Marienkamp Monastery (Esens)

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The deserted monastery in 2012.

The monastery Marie Kamp (originally Esingfelde ) is a former monastery on the territory of the town Esens in Ostfriesland , the Benedictine docked in a fen area southwest of Esens. It was converted into an Augustinian canons monastery in 1420 . In 1530 Balthasar von Esens destroyed the monastery, of which no structural remains have survived today. The archive and furnishings have also been largely lost, with the exception of small remains.


It is unknown when the Benedictines founded the monastery. Documents that provide information about this are still missing. Later traditions ascribe the foundation to the Holy Hatebrand († 1198), which has not yet been confirmed. He was abbot of the Feldwirth monastery (later referred to as the Oldekloster ) near Appingedam , which is considered the mother monastery of the East Frisian Benedictine monasteries. Marienkamp was together with Pansath Monastery , like the other early settlements of the order in East Friesland, a double monastery whose nuns lived in Pansath while the monks were housed in Marienkamp. Most of them came from the local population.

Marienkamp is mentioned for the first time in 1235, at that time it was probably still about five kilometers southwest of the later location in place of the area now known as the Oldekloster . It is striking that the name is identical to the mother monastery. Oldekloster was an important Marian shrine that attracted many pilgrims every year during the Middle Ages .

Before 1420 Marienkamp must have been relocated to its current location. The monks then continued to use the facility in Oldekloster as a branch. Apparently a period of decline began in the 15th century. After the Reformation, Esens pastor Hieronymus von Grest (Hieronymus Grestius) wrote in his Gesta Harlingiorum published in 1555 : “Lack of people and lacking goods forced the Benedictine brothers to give up Marienhof (Marienkamp) before Esens. For this, Wieb has prescribed regulare. They have now moved into the monastery. He was weighted to them with rights and goods ”.

Conversion into an Augustinian canons monastery

At the urging of the Esens chief , Wibet von Stedesdorf , and with the support of Bremen's Archbishop Johannes II von Schlamstorf , Marienkamp and its Oldekloster branch and all of the Benedictine property in the Esens area passed into the possession of Augustinian canons from Frenswegen Abbey in 1420 . This was the first German monastery to join the Windesheim congregation in 1400 . Wibet had previously driven the Benedictine monks from Marienkamp north to the Marienthal monastery . The Frenswegen Prior Henricus Loeder then reformed the Marienkamp Monastery. The monastery was finally renamed "Marienkamp" ( Campus Beate Marie ) after the new patron saint Maria von Esingfelde . Marienkamp subsequently became the most important monastery of the order in East Friesland, to which several monasteries and outworks in the immediate and wider area were subordinate.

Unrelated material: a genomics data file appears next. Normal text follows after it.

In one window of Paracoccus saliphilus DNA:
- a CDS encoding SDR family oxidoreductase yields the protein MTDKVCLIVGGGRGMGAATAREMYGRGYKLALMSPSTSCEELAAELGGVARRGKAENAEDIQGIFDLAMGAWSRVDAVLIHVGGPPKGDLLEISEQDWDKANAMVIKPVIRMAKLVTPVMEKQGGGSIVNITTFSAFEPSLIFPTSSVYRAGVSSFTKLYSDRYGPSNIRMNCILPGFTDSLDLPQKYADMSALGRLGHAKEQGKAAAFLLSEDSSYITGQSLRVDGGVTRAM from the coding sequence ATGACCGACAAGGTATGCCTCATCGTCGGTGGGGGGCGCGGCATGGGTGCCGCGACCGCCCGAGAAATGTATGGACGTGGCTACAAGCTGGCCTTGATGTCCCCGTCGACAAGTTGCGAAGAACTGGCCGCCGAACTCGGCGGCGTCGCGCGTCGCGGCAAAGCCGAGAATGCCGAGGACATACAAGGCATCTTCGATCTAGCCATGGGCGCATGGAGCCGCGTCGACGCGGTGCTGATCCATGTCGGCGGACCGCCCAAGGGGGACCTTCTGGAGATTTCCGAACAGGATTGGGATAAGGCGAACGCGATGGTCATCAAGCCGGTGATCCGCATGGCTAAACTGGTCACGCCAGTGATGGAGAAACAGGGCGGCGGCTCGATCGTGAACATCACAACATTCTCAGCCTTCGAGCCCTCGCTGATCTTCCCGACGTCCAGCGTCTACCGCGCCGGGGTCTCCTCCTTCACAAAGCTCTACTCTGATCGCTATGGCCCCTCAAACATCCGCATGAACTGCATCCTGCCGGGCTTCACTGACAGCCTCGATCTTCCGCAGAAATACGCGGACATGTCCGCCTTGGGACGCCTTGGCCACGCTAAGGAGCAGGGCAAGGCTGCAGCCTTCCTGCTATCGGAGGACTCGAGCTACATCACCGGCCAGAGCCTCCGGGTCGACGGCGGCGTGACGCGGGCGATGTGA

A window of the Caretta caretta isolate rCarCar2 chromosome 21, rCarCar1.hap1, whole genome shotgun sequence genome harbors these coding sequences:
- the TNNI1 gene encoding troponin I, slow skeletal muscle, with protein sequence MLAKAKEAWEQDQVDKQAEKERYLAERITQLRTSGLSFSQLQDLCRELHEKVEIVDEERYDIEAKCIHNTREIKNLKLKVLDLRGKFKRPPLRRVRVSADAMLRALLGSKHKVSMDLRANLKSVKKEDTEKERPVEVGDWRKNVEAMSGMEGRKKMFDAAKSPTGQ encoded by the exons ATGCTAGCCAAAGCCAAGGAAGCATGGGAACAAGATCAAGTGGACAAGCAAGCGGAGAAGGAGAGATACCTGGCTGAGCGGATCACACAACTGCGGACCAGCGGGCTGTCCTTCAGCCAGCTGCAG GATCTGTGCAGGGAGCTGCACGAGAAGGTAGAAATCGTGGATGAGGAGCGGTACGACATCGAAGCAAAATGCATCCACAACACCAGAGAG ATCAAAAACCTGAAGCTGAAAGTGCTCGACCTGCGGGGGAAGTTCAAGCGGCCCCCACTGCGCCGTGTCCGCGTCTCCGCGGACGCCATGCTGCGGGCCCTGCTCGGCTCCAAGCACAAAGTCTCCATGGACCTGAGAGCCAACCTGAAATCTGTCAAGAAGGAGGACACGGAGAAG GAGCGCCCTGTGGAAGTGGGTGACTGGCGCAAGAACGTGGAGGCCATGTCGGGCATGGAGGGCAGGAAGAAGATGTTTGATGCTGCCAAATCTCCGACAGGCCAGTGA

The new owners continued to operate the branches in Margens , Oldekloster and Pansath as Marienkamp's agricultural works. Another Vorwerk possibly existed in Nyenhuus (presumably the later domain Schafhaus, which is about 1.5 kilometers from the monastery area). At first only a few monks settled at the headquarters. This only changed when Arnold von Crefeld became prior in 1424 . Subsequently, the monastery experienced rapid economic development. For example, von Crefeld had the Premonstratensian monastery of Sconamora, which had been abandoned by its residents, bought up and converted into another branch. New agricultural buildings were built in other sub-works. In Oldekloster the prior had a new choir built. Von Crefeld also ended long-running disputes over lands with the chief Wibet von Stedesdorf and the clergyman von Oldendorf (now submerged in the sea). He died of the plague on September 23, 1431 with 13 other friars. Despite the epidemic, the monastery grew vigorously. In 1431 there were more than 100 inmates in Marienkamp, ​​in 1450 there are 36 clergymen and over 100 lay brothers. In the same year, the premonstartenser nunnery of Hopels , which was very dilapidated at the time, was incorporated as well as of the Coldinne monastery , which continued to operate as a nunnery. On the initiative of Marienkamp, ​​the Benedictine monastery Sielmönken was also converted into an Augustinian canons monastery. After the convent had elected Johannes von Bentheim as prior in 1484, he had a new church added to the choir in Marienkamp.